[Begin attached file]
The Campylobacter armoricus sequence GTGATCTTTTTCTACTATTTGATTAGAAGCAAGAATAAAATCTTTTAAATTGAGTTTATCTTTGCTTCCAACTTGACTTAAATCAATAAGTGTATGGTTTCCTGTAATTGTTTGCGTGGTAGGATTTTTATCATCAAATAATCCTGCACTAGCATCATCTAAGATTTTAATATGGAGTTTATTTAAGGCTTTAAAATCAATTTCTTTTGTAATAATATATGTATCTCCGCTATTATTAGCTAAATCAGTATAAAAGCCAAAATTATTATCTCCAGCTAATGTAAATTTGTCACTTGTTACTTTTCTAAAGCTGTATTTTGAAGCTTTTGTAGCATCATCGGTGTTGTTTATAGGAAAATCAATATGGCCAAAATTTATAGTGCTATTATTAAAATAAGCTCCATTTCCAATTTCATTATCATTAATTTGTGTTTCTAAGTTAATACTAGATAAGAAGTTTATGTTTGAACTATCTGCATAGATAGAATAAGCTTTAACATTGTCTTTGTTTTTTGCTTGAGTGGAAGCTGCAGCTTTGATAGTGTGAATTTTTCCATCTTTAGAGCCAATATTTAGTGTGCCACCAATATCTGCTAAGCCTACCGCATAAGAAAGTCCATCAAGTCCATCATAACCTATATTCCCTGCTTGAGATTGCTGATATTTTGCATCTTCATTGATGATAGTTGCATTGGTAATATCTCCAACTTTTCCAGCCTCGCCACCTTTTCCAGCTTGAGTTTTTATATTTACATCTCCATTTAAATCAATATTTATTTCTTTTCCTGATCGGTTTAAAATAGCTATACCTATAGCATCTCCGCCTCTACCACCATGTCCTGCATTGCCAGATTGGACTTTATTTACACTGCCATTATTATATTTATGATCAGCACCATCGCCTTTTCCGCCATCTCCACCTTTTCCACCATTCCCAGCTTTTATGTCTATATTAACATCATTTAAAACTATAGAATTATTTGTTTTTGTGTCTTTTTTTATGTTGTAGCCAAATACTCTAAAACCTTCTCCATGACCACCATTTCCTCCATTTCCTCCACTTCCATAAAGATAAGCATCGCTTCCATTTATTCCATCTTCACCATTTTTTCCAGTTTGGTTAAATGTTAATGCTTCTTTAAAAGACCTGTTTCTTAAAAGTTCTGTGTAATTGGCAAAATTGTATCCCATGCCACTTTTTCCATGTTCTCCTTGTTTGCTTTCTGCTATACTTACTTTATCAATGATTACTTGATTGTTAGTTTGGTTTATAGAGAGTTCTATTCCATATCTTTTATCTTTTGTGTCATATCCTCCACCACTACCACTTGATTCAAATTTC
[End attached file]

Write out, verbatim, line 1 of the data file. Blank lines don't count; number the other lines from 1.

The Campylobacter armoricus sequence GTGATCTTTTTCTACTATTTGATTAGAAGCAAGAATAAAATCTTTTAAATTGAGTTTATCTTTGCTTCCAACTTGACTTAAATCAATAAGTGTATGGTTTCCTGTAATTGTTTGCGTGGTAGGATTTTTATCATCAAATAATCCTGCACTAGCATCATCTAAGATTTTAATATGGAGTTTATTTAAGGCTTTAAAATCAATTTCTTTTGTAATAATATATGTATCTCCGCTATTATTAGCTAAATCAGTATAAAAGCCAAAATTATTATCTCCAGCTAATGTAAATTTGTCACTTGTTACTTTTCTAAAGCTGTATTTTGAAGCTTTTGTAGCATCATCGGTGTTGTTTATAGGAAAATCAATATGGCCAAAATTTATAGTGCTATTATTAAAATAAGCTCCATTTCCAATTTCATTATCATTAATTTGTGTTTCTAAGTTAATACTAGATAAGAAGTTTATGTTTGAACTATCTGCATAGATAGAATAAGCTTTAACATTGTCTTTGTTTTTTGCTTGAGTGGAAGCTGCAGCTTTGATAGTGTGAATTTTTCCATCTTTAGAGCCAATATTTAGTGTGCCACCAATATCTGCTAAGCCTACCGCATAAGAAAGTCCATCAAGTCCATCATAACCTATATTCCCTGCTTGAGATTGCTGATATTTTGCATCTTCATTGATGATAGTTGCATTGGTAATATCTCCAACTTTTCCAGCCTCGCCACCTTTTCCAGCTTGAGTTTTTATATTTACATCTCCATTTAAATCAATATTTATTTCTTTTCCTGATCGGTTTAAAATAGCTATACCTATAGCATCTCCGCCTCTACCACCATGTCCTGCATTGCCAGATTGGACTTTATTTACACTGCCATTATTATATTTATGATCAGCACCATCGCCTTTTCCGCCATCTCCACCTTTTCCACCATTCCCAGCTTTTATGTCTATATTAACATCATTTAAAACTATAGAATTATTTGTTTTTGTGTCTTTTTTTATGTTGTAGCCAAATACTCTAAAACCTTCTCCATGACCACCATTTCCTCCATTTCCTCCACTTCCATAAAGATAAGCATCGCTTCCATTTATTCCATCTTCACCATTTTTTCCAGTTTGGTTAAATGTTAATGCTTCTTTAAAAGACCTGTTTCTTAAAAGTTCTGTGTAATTGGCAAAATTGTATCCCATGCCACTTTTTCCATGTTCTCCTTGTTTGCTTTCTGCTATACTTACTTTATCAATGATTACTTGATTGTTAGTTTGGTTTATAGAGAGTTCTATTCCATATCTTTTATCTTTTGTGTCATATCCTCCACCACTACCACTTGATTCAAATTTC